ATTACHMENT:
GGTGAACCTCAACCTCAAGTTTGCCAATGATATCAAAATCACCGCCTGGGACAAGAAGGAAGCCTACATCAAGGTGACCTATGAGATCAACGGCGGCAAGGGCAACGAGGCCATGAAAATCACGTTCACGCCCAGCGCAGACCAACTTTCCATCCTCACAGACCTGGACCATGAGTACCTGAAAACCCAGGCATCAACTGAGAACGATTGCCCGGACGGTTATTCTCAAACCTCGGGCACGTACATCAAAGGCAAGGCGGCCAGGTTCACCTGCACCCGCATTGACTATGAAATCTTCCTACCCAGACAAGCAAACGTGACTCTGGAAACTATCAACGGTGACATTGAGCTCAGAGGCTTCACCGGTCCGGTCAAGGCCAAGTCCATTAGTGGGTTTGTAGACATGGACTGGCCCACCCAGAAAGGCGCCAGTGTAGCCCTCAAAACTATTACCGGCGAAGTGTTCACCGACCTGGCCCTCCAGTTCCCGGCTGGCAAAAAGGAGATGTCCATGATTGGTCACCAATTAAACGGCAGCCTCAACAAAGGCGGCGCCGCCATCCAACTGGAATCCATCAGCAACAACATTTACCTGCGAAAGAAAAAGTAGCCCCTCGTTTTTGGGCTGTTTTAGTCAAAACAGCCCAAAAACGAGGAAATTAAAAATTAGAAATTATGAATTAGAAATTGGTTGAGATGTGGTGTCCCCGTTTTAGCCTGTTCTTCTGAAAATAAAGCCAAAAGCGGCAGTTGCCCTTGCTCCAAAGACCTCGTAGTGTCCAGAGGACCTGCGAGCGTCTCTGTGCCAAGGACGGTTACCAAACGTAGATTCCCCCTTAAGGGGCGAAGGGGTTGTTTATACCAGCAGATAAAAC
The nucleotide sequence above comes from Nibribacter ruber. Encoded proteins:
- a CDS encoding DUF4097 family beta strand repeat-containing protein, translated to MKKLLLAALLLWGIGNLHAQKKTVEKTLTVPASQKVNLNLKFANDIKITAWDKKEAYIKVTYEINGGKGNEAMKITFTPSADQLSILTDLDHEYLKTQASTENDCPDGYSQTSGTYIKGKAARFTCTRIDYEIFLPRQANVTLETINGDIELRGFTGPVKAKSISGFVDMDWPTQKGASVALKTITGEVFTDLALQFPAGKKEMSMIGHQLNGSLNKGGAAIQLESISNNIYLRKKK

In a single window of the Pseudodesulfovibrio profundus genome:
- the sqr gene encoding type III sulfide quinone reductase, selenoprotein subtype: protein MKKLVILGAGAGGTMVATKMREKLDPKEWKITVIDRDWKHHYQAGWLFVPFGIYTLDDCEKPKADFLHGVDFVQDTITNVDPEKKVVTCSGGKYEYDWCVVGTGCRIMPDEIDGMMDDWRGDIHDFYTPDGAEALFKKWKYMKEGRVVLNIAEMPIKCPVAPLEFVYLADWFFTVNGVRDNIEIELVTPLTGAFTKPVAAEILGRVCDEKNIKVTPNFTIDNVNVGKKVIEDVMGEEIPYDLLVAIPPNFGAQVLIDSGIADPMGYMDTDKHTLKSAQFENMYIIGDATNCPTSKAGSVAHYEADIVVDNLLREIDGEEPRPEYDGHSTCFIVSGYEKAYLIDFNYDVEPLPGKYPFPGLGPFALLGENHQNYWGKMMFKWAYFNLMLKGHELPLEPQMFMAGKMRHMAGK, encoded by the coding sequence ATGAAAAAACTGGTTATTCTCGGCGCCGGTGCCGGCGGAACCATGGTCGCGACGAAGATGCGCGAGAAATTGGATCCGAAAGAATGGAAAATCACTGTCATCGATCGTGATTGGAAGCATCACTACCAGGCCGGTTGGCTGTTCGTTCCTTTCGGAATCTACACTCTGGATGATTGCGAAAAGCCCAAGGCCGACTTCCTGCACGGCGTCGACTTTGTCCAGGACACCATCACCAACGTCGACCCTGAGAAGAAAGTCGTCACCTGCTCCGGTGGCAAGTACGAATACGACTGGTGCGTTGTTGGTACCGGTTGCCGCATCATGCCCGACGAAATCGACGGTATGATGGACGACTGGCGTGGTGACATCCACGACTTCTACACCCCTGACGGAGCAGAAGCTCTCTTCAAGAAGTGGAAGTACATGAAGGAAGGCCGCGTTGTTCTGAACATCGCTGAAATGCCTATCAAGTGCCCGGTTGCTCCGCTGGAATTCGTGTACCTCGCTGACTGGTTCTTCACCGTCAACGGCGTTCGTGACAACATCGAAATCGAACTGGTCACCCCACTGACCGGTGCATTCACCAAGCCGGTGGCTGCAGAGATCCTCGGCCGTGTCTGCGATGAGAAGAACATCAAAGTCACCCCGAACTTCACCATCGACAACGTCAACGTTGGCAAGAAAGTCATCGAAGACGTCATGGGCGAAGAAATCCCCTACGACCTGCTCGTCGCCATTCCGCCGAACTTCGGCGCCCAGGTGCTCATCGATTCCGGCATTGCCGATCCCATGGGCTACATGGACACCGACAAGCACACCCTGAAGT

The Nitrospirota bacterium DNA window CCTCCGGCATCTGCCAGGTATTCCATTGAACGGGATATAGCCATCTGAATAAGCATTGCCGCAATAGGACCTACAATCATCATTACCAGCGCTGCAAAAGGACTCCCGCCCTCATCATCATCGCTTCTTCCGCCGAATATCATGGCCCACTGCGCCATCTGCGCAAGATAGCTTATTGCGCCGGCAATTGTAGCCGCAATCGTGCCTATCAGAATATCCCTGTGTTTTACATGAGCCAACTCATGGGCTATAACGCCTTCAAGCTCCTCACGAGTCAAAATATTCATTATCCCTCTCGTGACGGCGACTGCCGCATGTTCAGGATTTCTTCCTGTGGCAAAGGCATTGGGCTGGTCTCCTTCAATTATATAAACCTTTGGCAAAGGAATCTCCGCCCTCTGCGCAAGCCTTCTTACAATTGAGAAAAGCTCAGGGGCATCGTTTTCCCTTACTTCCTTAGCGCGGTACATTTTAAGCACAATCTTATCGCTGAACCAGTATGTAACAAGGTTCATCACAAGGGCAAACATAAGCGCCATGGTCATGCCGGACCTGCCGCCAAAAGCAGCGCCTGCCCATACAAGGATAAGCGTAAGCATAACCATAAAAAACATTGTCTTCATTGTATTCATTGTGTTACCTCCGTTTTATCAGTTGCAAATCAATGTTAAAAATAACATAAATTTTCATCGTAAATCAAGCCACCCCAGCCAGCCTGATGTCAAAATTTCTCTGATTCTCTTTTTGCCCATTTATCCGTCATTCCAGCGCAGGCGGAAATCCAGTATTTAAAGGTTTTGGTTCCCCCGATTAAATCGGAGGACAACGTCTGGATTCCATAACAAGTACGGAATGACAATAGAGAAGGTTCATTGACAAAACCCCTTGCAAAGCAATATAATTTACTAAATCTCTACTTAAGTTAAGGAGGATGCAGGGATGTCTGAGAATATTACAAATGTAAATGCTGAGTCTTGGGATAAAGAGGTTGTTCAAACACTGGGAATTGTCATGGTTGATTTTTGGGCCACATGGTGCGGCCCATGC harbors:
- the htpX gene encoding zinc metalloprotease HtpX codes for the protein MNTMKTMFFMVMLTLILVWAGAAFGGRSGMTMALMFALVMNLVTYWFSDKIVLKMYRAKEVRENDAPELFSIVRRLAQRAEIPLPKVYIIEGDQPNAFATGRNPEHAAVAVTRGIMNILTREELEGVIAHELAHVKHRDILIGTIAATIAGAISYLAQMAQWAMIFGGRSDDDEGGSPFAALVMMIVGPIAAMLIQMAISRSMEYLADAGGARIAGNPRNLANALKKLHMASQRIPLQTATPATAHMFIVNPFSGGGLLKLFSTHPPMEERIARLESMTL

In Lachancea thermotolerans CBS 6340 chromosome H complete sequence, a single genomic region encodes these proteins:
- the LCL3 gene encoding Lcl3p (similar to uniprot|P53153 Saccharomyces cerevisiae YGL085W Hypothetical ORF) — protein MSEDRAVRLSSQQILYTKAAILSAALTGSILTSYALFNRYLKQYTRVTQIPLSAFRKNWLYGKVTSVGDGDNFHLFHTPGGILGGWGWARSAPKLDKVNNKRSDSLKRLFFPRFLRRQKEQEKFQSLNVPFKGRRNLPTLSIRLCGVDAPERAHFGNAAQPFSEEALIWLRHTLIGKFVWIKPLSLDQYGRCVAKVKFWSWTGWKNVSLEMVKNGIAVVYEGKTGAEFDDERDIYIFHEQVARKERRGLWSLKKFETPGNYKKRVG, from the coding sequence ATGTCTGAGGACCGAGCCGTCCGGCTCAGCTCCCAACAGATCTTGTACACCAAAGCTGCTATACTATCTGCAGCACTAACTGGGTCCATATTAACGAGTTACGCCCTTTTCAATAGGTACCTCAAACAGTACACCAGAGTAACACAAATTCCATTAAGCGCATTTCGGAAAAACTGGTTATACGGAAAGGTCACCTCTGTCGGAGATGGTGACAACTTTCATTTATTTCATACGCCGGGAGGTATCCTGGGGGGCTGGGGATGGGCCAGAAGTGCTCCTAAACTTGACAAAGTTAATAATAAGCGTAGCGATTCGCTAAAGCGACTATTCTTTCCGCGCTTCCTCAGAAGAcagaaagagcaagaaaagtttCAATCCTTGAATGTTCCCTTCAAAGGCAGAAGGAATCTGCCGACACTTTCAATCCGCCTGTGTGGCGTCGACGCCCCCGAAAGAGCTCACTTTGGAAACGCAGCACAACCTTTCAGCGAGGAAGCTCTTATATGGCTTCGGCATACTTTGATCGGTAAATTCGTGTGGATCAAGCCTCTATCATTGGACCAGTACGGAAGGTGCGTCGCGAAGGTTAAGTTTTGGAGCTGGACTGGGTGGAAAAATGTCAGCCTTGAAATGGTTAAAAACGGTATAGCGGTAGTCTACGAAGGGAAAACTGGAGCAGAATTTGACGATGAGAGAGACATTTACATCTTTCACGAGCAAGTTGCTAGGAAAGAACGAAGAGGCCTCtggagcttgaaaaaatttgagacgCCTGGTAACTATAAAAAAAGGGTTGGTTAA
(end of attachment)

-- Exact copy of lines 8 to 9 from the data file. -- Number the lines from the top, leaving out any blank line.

In Lachancea thermotolerans CBS 6340 chromosome H complete sequence, a single genomic region encodes these proteins:
- the LCL3 gene encoding Lcl3p (similar to uniprot|P53153 Saccharomyces cerevisiae YGL085W Hypothetical ORF) — protein MSEDRAVRLSSQQILYTKAAILSAALTGSILTSYALFNRYLKQYTRVTQIPLSAFRKNWLYGKVTSVGDGDNFHLFHTPGGILGGWGWARSAPKLDKVNNKRSDSLKRLFFPRFLRRQKEQEKFQSLNVPFKGRRNLPTLSIRLCGVDAPERAHFGNAAQPFSEEALIWLRHTLIGKFVWIKPLSLDQYGRCVAKVKFWSWTGWKNVSLEMVKNGIAVVYEGKTGAEFDDERDIYIFHEQVARKERRGLWSLKKFETPGNYKKRVG, from the coding sequence ATGTCTGAGGACCGAGCCGTCCGGCTCAGCTCCCAACAGATCTTGTACACCAAAGCTGCTATACTATCTGCAGCACTAACTGGGTCCATATTAACGAGTTACGCCCTTTTCAATAGGTACCTCAAACAGTACACCAGAGTAACACAAATTCCATTAAGCGCATTTCGGAAAAACTGGTTATACGGAAAGGTCACCTCTGTCGGAGATGGTGACAACTTTCATTTATTTCATACGCCGGGAGGTATCCTGGGGGGCTGGGGATGGGCCAGAAGTGCTCCTAAACTTGACAAAGTTAATAATAAGCGTAGCGATTCGCTAAAGCGACTATTCTTTCCGCGCTTCCTCAGAAGAcagaaagagcaagaaaagtttCAATCCTTGAATGTTCCCTTCAAAGGCAGAAGGAATCTGCCGACACTTTCAATCCGCCTGTGTGGCGTCGACGCCCCCGAAAGAGCTCACTTTGGAAACGCAGCACAACCTTTCAGCGAGGAAGCTCTTATATGGCTTCGGCATACTTTGATCGGTAAATTCGTGTGGATCAAGCCTCTATCATTGGACCAGTACGGAAGGTGCGTCGCGAAGGTTAAGTTTTGGAGCTGGACTGGGTGGAAAAATGTCAGCCTTGAAATGGTTAAAAACGGTATAGCGGTAGTCTACGAAGGGAAAACTGGAGCAGAATTTGACGATGAGAGAGACATTTACATCTTTCACGAGCAAGTTGCTAGGAAAGAACGAAGAGGCCTCtggagcttgaaaaaatttgagacgCCTGGTAACTATAAAAAAAGGGTTGGTTAA